14 April 2009

RIP Encarta, Viva Information Literacy and Wikipedia

Microsoft has announced that they will be closing down their online Encyclopedia, Encarta, due to the extensive use of Wikipedia. The part of the article that I was particularly excited about was this quote:

Christopher Dawson of ZDNet certainly doesn’t think so. The demise of the encyclopedia, he argues, should simply galvanize educators into teaching the research skills students need to wade through “brutally powerful knowledge sources” like Wikipedia and Google. “The encyclopedia is dead,” Mr. Dawson writes. “Long live critical thinking.”

Here is a link to the full article.

This kind of article reminds us how valuable and important the work we do is to our students but also reminds us that while we might be using the language of information literacy, faculty are viewing this "wading" through the web as critical thinking. This harks back to the questions asked at one the LILAC presentations I attended: Getting the Student Perspective, Is Joe Student Paying Attention? Are we using language that actually engages our communities to think about the actions they take every day as they dive into the world of information? Are we rendering ourselves obsolete by using terms like "information literacy" in the first place?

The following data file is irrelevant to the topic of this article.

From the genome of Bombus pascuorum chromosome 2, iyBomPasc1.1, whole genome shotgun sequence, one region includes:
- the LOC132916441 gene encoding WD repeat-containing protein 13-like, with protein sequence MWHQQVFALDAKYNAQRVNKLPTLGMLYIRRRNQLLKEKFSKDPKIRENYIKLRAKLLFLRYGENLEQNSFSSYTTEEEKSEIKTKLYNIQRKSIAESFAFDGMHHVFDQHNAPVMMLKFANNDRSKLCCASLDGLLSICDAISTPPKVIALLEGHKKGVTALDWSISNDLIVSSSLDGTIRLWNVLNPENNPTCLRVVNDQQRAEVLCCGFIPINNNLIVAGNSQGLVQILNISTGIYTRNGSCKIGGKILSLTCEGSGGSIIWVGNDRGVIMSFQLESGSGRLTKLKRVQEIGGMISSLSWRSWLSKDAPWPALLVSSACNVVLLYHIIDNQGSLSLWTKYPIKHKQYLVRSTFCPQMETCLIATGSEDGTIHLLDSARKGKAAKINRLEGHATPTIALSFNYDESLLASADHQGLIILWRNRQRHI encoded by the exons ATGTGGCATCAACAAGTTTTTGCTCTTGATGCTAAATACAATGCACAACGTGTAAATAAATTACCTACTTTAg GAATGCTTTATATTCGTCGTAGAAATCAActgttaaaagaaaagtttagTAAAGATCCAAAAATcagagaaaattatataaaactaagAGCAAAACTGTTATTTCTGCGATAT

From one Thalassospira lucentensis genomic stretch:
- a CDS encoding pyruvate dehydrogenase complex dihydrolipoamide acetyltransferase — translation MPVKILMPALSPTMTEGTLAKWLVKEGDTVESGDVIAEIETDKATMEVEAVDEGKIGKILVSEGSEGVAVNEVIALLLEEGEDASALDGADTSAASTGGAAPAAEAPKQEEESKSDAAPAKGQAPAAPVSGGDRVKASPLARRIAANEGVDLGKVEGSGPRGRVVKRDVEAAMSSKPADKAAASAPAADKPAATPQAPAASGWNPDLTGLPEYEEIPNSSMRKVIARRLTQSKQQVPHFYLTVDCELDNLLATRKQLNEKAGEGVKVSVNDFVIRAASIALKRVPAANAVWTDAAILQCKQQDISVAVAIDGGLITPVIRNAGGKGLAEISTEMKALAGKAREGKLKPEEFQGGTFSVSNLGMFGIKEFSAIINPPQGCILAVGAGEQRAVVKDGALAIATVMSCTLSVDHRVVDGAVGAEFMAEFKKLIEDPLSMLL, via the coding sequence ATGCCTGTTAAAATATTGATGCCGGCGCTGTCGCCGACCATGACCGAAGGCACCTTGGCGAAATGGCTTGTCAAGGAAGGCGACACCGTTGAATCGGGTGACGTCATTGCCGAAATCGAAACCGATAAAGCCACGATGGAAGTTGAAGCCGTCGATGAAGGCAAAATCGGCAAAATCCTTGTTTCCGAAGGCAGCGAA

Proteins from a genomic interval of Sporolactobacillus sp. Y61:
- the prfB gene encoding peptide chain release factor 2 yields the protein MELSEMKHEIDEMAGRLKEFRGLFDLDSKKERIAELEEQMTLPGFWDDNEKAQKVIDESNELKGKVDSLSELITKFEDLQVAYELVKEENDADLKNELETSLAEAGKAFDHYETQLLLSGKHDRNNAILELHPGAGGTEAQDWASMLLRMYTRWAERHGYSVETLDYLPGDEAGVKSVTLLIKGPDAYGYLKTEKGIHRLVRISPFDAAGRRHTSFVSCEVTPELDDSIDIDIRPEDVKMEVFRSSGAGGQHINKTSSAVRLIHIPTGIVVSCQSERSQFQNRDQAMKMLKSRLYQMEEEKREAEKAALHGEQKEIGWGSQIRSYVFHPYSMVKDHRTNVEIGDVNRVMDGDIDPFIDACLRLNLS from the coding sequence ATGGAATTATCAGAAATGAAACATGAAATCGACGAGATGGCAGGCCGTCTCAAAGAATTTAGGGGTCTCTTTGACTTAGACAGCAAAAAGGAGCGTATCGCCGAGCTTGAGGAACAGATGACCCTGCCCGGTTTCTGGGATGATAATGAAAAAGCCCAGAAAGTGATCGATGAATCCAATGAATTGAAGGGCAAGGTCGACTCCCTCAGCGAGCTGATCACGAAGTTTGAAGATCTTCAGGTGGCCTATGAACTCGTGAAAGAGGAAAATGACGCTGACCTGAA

What language should we be using instead? Isn't that always the tough question? But really, what ideas do you have for other ways to frame these essential skills?

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